As well as exhibiting Pollock’s works in her gallery, Guggenheim also commissioned him to produce a large-scale painting for her New York apartment; the resulting canvas, Mural (1943, Stanley Museum of Art, University of Iowa), measured over eight feet tall and nineteen feet wide, and has become one of Pollock’s most celebrated works. Its meandering serpentine forms bear the hallmarks of the Surrealist Automatic Drawings, yet they also begin to reveal the freedom and spontaneity that is later evident in Red Composition, and which would eventually evolve into the iconic ‘drip’ paintings for which Pollock would become so celebrated. Guggenheim claimed she spotted Pollock’s potential early on, in her autobiography writing: “When I first exhibited Pollock, he was very much under the influence of the Surrealists and of Picasso. But he very soon overcame this influence, to become, strangely enough, the greatest painter since Picasso” (P. Guggenheim, quoted by D. Wigal, Pollock: Veiling the Image, New York, 2011, p. 116).
Guggenheim then gave the painting to Jimmy Ernst, son of the Surrealist painter Max Ernst, as a wedding present in 1947. Ernst Senior was one of the most influential voices of the European avant-garde, and after a tumultuous courtship was married to Guggenheim between 1941 and 1946. Early in the 1950s, the painting was acquired by the successful New York businessman Marshall Reisman and his wife Dorothy, and remained in their personal collection for over forty years until it was donated in 1991 to the Everson Museum of Art, in Marshall’s hometown of Syracuse, New York. Proceeds from the sale of this painting will be used to acquire works by artists currently under-represented in the collection, and further bolster the museum’s reputation as one of the most important and diverse regional institutions in the United States.
Soon after they first appeared, Pollock’s ‘drip’ paintings became some of the most radical interventions in Modern art. His skill as an artist was in part due to his skill at harnessing accident. More accurately, while he was interested in the artistic power of his unconscious, he refused it primacy over his will. In a rare personal note about this new seemingly chance-driven technique, he stated that he was always in total control. “When I am in my painting, I'm not aware of what I'm doing. It is only after a sort of ‘get acquainted’ period that I see what I have been about. I have no fears about making changes, destroying the image, etc., because the painting has a life of its own. I try to let it come through. It is only when I lose contact with the painting that the result is a mess. Otherwise there is pure harmony, easy give and take, and the painting comes out well. (J. Pollock quoted by E. Frank, Jackson Pollock, New York, 1983, p. 68).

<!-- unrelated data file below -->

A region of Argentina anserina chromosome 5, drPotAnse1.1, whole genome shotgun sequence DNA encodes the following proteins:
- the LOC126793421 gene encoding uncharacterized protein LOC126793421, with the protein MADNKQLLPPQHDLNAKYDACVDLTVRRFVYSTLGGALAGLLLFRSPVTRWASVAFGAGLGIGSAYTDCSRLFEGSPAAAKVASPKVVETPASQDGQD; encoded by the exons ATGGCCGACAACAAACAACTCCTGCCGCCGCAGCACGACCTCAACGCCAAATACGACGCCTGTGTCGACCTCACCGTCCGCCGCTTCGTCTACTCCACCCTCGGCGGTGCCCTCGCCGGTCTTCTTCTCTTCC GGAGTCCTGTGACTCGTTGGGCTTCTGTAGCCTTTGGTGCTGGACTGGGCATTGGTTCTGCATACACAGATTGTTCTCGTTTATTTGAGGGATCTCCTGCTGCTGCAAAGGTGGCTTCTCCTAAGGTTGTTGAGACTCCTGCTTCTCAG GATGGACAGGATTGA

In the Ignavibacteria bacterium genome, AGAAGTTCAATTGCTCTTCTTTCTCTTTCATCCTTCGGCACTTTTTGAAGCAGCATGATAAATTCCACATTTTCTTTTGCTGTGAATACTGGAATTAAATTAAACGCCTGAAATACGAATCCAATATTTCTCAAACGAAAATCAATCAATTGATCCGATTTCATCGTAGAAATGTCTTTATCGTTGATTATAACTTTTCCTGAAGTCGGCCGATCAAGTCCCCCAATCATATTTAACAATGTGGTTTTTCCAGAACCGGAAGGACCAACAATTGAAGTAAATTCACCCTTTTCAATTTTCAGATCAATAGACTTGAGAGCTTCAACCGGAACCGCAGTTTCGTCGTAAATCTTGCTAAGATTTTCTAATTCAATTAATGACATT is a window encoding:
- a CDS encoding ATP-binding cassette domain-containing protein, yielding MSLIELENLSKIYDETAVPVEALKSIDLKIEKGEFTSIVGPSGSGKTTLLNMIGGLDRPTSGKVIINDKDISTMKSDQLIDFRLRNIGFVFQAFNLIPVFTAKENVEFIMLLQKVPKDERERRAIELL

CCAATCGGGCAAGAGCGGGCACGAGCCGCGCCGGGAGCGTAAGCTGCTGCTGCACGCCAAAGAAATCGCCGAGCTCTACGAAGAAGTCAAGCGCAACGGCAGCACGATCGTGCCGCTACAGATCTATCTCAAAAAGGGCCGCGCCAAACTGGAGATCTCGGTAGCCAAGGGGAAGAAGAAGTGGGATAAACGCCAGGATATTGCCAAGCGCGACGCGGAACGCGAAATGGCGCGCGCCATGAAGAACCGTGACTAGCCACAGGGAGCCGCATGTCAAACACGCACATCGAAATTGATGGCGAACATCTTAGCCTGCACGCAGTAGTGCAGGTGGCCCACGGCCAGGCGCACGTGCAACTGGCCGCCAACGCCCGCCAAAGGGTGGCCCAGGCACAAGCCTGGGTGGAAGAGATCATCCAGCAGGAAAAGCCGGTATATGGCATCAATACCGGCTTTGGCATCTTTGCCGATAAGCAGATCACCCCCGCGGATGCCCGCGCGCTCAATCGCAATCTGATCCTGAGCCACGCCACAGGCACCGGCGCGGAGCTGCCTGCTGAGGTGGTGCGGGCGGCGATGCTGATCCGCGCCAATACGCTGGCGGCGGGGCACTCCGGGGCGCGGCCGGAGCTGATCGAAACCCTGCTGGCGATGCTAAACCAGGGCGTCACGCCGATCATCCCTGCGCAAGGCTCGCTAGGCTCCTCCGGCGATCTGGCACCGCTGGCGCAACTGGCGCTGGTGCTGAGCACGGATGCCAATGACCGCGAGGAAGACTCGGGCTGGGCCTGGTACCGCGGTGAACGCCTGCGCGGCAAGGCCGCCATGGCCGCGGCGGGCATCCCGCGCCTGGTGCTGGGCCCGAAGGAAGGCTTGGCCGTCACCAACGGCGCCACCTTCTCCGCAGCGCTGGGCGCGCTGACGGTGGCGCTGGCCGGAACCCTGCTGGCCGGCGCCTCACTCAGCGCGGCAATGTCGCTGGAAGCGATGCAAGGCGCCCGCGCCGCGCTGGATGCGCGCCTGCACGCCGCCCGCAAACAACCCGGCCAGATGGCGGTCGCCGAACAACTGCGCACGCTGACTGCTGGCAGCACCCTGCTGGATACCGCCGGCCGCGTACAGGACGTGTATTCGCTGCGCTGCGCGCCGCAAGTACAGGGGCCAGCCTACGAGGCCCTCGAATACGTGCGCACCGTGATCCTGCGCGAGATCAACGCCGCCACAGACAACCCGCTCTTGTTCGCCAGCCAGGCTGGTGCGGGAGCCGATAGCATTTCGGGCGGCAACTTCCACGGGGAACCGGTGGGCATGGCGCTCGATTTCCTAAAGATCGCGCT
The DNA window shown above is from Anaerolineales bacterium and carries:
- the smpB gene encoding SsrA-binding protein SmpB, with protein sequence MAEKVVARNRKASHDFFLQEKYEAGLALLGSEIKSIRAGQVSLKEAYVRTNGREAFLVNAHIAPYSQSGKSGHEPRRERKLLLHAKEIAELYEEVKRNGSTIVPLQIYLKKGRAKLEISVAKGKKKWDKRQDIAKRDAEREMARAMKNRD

Jackson Pollock’s ‘drip’ paintings have become some of the most seminal paintings of the twentieth century, laying the foundational groundwork for both contemporaries—like Mark Rothko and Willem de Kooning—and progenies alike. Red Composition was painted at a pivotal juncture when the artist was shifting his focus away from the more figurative elements of his earlier practice before eventually choreographing the pouring and dripping of pigment directly onto the surface of the canvas. Red Composition represents the period during which the paint becomes liberated from the brush, as can be seen in the lyrical trails of bright yellow paint that dance across the surface. When combined with the areas of more substantial paint, Pollock builds an ‘architectural’ framework which would revolutionize the practice of painting forever. With a work such as this, Pollock had taken an important step in freeing himself from the influences of his interest in Surrealism, and standing on the verge of becoming—in the words of his great champion, Peggy Guggenheim—“the greatest painter since Picasso” (Ibid.).